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Whoopi's win stands out

The Oscars are now over a week old, and it seems to me that nobody picked up on the true excitement of this year's awards.

No, it wasn't Dances with Wolves, although that movie took best picture and best director. Dances was a nifty film in a lot of ways, and it was very natural for the Academy to vote for it for many reasons. It was a "message" film, for one thing. It also brought back a genre, the western, which many older Academy voters remember fondly from their youths. It was an epic, three-hour-long film, the kind Hollywood isn't supposed to make anymore. And finally, it had a handsome young star who put his neck on the line by directing and producing the film as well.

And no, the excitement of the awards ceremony wasn't when Kathy Bates won for her star turn in Misery, although it was nice to finally see that award being given to someone who couldn't exchange bodies with a Barbie doll without anyone noticing. Bates deserved that award every step of the way.

No, it wasn't the Oscar Joe Pesci won for his supporting role in GoodFellas. It was good to see the usually overlooked Pesci win for a brilliant performance as the unstable mobster. And let's hear it for his one-sentence acceptance speech, the best one of the evening. After paying his dues in Lethal Weapon 2 and Home Alone, Pesci will now be able to demand better roles.

The most exciting moment was when Whoopi Goldberg won the Oscar for best supporting actress for her role in Ghost.

It was a deserved award, there can be no doubt. Whoopi was the foothold in reality for an otherwise sappy and overdone love story. Her performance is hysterical and yet still believable. She was, at least for me, the highlight of the film. Her film career so far has been one of dizzying highs (The Color Purple) and crashing lows (Jumpin' Jack Flash), but this Oscar is sure to improve her standing in the eyes of many casting agents.

Much has been made of Whoopi being the second black woman to win best supporting actress since the first, Hattie McDaniel, won for Gone With The Wind back in 1939. But the people who play this up are missing the point. The Oscar Whoopi received is much more special than that.

If you think about the role Whoopi had in Ghost, something sets it apart from the grand majority of black roles available in Hollywood today. This is not a role in which the character's color had any effect on the story. Think about that for a second.

Denzel Washington's award-winning role in Glory last year was in a movie about black soldiers in the Civil War. Hattie McDaniel's Mammie was a black slave on a plantation in the Old South. Both were terrific tour de force roles, and the actors' work in them was incredible. Still, the fact that these characters were black was crucial to the plots of the films. Only black actors could've taken those roles.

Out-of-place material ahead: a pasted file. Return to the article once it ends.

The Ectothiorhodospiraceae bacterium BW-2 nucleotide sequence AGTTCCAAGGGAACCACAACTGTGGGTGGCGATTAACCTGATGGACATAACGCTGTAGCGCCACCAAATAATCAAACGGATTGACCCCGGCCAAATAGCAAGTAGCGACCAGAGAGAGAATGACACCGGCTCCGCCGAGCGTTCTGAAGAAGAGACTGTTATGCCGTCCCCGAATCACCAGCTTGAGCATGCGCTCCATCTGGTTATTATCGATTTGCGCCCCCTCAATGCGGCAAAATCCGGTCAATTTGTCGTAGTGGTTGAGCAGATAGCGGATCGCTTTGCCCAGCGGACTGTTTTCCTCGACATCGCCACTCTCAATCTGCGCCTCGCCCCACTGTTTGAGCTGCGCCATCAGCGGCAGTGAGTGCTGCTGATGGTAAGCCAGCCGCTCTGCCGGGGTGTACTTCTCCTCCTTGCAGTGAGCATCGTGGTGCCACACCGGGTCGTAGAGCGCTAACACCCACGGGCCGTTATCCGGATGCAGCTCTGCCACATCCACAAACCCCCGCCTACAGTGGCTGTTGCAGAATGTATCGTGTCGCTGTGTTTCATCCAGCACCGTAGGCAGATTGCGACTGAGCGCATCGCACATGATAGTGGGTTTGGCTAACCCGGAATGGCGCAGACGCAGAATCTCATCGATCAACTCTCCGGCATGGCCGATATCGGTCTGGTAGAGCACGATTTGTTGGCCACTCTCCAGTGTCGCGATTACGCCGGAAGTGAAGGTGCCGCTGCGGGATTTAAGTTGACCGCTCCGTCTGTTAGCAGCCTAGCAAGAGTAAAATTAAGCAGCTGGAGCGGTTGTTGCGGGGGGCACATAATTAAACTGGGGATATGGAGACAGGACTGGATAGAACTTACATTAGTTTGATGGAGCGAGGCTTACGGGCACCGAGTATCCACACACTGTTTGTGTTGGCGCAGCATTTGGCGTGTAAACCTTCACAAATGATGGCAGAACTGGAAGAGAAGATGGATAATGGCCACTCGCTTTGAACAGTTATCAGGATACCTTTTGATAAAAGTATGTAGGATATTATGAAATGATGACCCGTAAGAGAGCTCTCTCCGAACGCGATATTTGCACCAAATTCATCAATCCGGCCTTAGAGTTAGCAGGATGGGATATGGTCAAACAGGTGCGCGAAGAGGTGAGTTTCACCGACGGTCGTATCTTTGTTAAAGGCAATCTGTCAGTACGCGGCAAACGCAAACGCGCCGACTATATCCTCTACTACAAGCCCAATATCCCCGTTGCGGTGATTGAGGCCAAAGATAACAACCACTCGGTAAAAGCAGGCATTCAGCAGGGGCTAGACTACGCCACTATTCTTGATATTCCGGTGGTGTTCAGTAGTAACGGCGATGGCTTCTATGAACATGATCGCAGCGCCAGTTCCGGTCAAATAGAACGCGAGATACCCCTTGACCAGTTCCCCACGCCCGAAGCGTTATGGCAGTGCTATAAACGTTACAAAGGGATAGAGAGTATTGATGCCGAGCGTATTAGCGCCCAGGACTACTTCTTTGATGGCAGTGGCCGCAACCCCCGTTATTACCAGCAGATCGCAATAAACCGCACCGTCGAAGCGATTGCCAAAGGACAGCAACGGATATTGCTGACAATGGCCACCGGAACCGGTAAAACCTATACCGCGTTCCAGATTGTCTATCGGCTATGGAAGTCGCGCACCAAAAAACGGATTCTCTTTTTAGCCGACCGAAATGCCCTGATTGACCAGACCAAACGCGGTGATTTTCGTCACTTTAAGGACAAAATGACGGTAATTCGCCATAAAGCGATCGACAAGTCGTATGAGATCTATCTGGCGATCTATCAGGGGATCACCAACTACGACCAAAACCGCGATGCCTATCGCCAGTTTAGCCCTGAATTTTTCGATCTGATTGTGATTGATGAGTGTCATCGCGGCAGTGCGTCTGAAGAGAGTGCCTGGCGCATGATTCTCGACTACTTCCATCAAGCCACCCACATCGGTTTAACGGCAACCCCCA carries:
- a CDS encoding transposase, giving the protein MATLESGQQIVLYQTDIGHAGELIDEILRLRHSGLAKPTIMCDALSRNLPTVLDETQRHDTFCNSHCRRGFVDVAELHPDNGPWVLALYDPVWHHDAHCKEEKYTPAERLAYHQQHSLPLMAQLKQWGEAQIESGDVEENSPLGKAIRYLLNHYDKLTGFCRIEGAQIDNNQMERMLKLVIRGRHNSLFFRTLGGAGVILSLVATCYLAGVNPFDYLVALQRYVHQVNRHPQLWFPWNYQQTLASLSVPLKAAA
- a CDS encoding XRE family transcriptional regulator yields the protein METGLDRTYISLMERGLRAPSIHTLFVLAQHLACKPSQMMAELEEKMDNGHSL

Whoopi Goldberg herself has created some of the most brilliant portrayals of black women in film. However, the interesting thing about Ghost is that the role is, to my memory, completely devoid of self-conscious references to her character's sex or color. In other words, this is a role that could've gone to any comedian, of any sex or color. And it went to a black woman, a rarity in Hollywood cinema. And she did so well with the role, a role that relied solely on her talents as an actor, that she took home a well deserved Oscar.

This was not a portrayal of a "black woman" per se, although Whoopi can and has handled such roles very nicely in the past. This was a portrayal of a human being. The gender and race of that human being were unimportant. Viewers did not sit in the theater thinking "Wow, look at the black woman with the white couple." (At least, not outside of David Duke.) And Whoopi did not turn the part into just another stock Hollywood black character. The traits of the psychic in Ghost were decidedly Whoopi.

Now I'm not saying that it isn't important that Hollywood create more race-specific roles for minorities, or that women shouldn't be given more strong leads or roles of importance. Of course they should; the film industry has been behind the rest of the world in employment equality for a few decades now. However, there is something grand about a role written without gender-specificity going to a black female, and there is something even grander about the Oscar being given to that actress. Way to go, Whoopi. Next time, I hope it's best actress in a leading role.

In the future, maybe, just maybe, studio executives and casting directors will start giving more of these "genderless," "raceless" roles to minorities and women. For this reason, Whoopi Goldberg's Oscar may have been a major milestone in Hollywood history.

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Bill Jackson '93 couldn't think of anything to put here. So stop reading.

Viewers did not sit in the theater thinking "Wow, look at the black woman with the white couple."

there is something grand about a role written without gender-specificity going to a black female, and there is something even grander about the Oscar being given to that actress.